If you’ve learned anything reading my blog it’s that I can be really stupid about what I’m eating sometimes. But thanks to my constant lack of discipline, I’ve learned a few things.
For one, ammonium bicarbonate is a really bad thing “they” put in food. Based on that observation, I found a great site to share on how processed your food really is.
Ok, I’ll start from the beginning. I eat breakfast at 6 and lunch at 11:30 AM. (school lunch hours) By the time I get home, I need a snack. I usually sit down and have a cup of white tea and a couple of cookies. I’ve been too lazy to make cookies lately so I’ve tried a few different kinds from Whole Foods. I read the labels and won’t usually…I say usually, buy anything with an ingredient I know nothing about.
I bought ginger snap cookies from Whole Foods recently. They looked safe enough, although I didn’t really know what ammonium bicarbonate was. This is when I’d usually pull out the Iphone and look it up, but I guess I thought, whatever, it’s probably just like baking soda.
I’ve been eating them for a few weeks, and in the last few weeks have noticed a return of mild hot flashes and an annoying little itch. So last night I stopped and thought, ok, the last time I was all flashy was when I realized it was the green tea I was drinking every day. So what is it that I am eating or drinking everyday that’s new?
Right. The cookies.
So I finally looked up ammonium bicarbonate. Please keep in mind I use multiple sources to back up my findings. This is just a succinct version of the more scientific sites. This is what I found under uses on Wiki:
Ammonium bicarbonate is used in the food industry as a raising agent for flat baked goods, such as cookies and crackers, and in China in steamed buns and Chinese almond cookies. It was commonly used in the home before modern day baking powder was made available. In China it is called edible or food-grade “smelly powder”. Many baking cookbooks (especially from Scandinavian countries) may still refer to it as hartshorn or hornsalt  (e.g., FI: “hirvensarvisuola”, NO: “hjortetakksalt”, DK: “hjortetakssalt”, SE: “hjorthornssalt”, “salt of hart’s horn”) In many cases it may be substituted with baking soda or baking powder or a combination of both, depending on the recipe composition and leavening requirements. Compared to baking soda or potash, hartshorn has the advantage of producing more gas for the same amount of agent, and of not leaving any salty or soapy taste in the finished product, as it completely decomposes into water and gaseous products that evaporate during baking. It cannot be used for moist, bulky baked goods however, such as normal bread or cakes, since some ammonia will be trapped inside and will cause an unpleasant taste.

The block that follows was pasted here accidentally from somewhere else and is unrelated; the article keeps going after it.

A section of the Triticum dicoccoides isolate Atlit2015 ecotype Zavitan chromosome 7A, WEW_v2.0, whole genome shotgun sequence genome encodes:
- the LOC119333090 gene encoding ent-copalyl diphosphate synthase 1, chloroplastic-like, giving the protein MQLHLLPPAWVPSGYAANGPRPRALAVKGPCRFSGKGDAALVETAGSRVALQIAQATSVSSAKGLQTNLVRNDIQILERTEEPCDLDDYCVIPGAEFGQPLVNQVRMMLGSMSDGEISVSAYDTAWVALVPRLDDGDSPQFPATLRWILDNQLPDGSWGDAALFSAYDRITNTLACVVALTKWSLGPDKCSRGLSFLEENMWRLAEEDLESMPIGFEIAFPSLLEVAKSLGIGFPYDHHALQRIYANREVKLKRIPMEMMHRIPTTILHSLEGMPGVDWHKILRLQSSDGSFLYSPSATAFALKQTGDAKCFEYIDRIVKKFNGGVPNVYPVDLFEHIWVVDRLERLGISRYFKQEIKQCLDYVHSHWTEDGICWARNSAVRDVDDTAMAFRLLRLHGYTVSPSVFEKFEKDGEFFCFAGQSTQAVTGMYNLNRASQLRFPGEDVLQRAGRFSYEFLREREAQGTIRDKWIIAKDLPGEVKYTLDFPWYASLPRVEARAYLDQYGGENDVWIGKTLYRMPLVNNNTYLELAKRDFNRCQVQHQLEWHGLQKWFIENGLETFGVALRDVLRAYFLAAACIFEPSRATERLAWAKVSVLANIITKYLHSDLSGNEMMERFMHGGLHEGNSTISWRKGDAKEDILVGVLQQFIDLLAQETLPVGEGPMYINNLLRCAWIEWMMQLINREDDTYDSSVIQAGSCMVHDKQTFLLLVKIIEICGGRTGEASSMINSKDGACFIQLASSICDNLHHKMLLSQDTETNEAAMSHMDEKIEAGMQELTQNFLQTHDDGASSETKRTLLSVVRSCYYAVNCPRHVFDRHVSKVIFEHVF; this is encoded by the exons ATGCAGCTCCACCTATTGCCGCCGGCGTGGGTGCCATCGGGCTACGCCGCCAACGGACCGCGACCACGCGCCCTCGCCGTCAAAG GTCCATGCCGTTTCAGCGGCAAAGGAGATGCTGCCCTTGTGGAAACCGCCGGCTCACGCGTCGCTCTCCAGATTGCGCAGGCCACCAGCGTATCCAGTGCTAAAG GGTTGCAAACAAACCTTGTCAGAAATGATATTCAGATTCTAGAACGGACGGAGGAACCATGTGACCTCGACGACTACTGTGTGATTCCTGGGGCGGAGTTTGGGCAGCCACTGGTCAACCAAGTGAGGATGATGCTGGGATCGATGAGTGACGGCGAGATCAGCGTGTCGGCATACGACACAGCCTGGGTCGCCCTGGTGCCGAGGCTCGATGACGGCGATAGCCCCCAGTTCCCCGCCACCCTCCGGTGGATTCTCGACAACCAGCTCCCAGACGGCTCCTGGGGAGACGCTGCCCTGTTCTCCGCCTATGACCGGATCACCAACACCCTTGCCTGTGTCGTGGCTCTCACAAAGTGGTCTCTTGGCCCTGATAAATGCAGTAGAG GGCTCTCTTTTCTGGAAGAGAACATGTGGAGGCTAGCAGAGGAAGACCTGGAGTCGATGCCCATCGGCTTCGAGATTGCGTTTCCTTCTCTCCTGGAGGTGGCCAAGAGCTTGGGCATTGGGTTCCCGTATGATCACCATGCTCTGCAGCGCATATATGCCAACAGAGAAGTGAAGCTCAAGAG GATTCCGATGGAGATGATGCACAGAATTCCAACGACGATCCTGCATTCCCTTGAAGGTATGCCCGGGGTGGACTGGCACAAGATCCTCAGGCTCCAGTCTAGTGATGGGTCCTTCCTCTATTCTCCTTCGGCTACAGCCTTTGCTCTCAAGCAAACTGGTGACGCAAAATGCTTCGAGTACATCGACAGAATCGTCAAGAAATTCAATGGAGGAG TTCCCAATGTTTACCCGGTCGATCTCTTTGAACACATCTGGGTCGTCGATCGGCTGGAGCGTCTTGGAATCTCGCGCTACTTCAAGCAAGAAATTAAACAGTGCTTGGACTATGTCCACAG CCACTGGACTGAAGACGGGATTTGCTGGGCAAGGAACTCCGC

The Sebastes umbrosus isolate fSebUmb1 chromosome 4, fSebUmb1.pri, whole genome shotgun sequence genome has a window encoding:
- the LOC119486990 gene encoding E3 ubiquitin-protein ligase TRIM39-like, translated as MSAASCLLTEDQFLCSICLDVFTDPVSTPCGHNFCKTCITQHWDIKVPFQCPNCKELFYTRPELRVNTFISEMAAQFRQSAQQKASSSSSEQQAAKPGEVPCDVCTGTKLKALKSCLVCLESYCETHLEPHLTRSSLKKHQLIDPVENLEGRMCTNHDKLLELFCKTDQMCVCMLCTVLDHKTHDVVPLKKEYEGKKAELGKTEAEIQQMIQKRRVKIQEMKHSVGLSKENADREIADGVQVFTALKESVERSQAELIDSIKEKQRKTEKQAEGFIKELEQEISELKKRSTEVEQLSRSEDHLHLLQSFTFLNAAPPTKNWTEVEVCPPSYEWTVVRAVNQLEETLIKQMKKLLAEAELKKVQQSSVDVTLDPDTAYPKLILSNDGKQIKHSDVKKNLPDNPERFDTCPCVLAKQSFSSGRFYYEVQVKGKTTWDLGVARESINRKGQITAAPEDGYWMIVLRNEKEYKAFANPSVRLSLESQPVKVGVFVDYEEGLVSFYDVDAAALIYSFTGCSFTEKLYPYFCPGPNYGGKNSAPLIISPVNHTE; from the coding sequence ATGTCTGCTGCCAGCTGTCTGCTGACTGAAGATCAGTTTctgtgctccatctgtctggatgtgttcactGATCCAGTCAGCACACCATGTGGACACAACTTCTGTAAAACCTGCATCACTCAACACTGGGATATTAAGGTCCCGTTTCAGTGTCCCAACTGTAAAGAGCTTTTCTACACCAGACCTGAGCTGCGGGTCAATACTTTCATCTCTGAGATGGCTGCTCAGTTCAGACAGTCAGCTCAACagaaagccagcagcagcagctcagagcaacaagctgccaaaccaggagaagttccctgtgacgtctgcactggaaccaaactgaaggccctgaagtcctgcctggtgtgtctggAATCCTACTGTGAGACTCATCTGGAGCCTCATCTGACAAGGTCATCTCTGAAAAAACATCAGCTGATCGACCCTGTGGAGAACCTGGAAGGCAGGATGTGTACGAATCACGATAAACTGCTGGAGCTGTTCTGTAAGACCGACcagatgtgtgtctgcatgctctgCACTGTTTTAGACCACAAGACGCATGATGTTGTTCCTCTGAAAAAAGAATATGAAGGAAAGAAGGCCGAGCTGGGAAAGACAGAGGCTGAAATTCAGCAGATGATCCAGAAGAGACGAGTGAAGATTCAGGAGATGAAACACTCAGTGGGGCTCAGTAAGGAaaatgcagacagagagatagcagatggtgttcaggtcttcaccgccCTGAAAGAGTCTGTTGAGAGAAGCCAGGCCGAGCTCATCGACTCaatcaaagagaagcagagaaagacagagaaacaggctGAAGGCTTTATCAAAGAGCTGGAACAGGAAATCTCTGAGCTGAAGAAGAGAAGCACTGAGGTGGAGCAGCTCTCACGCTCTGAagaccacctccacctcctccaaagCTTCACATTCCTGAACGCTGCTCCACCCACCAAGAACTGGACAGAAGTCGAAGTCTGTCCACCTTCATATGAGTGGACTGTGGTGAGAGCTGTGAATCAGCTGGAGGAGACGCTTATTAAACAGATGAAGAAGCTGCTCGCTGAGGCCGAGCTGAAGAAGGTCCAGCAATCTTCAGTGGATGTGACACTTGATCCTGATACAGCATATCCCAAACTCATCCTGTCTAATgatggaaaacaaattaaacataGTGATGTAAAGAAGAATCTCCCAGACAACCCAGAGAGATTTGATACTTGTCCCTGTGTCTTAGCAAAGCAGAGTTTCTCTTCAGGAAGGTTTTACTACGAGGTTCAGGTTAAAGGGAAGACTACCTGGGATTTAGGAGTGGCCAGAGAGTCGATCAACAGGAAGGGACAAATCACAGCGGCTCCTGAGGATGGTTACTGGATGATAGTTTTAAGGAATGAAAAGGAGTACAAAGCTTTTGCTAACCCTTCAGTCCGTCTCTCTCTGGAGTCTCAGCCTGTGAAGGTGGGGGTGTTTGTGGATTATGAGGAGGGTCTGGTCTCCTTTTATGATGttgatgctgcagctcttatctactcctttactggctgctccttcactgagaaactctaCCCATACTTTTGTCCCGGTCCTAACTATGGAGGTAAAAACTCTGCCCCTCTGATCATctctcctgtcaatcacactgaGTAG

It is commonly used as an inexpensive nitrogen fertilizer in China, but is now being phased out in favor of urea for quality and stability. This compound is used as a component in the production of fire-extinguishing compounds, pharmaceuticals, dyes, pigments, and it is also a basic fertilizer being a source of ammonia. Ammonium bicarbonate is still widely used in the plastic and rubber industry, in the manufacture of ceramics, in chrome leather tanning, and for the synthesis of catalysts.
Really? Holy sh!t… And I wonder why I’ve been sliding back down the histamine ladder with fat eyes, fatigue, itching, and flashes! I’ve pretty much been poisoning myself four cookies a day.
I kept researching food additives and stumbled over this great site. The Environmental Working Group tells you how much of your food is real and how much is processed. It also tells you how much of it is made with genetically modified materials. It lists Nutrition Concern, Ingredient Concern, and Processing Concern. It’s truly a great tool if you want to eat a few processed things and want to know what you’re eating. (A good example of why I might buy packaged food is that I just can’t make a decent cracker, so I buy them.)
I won’t buy anything in a box again before I check this site. I might never buy anything in a box again period! But we know me, and we know that’s not the case. I’ll fall off the wagon again. But at least next time I do, I’ll be armed with way more information about what’s in the box.
Now I’ve got to figure out what I want to snack on today because sadly those cookies are going right in the garbage!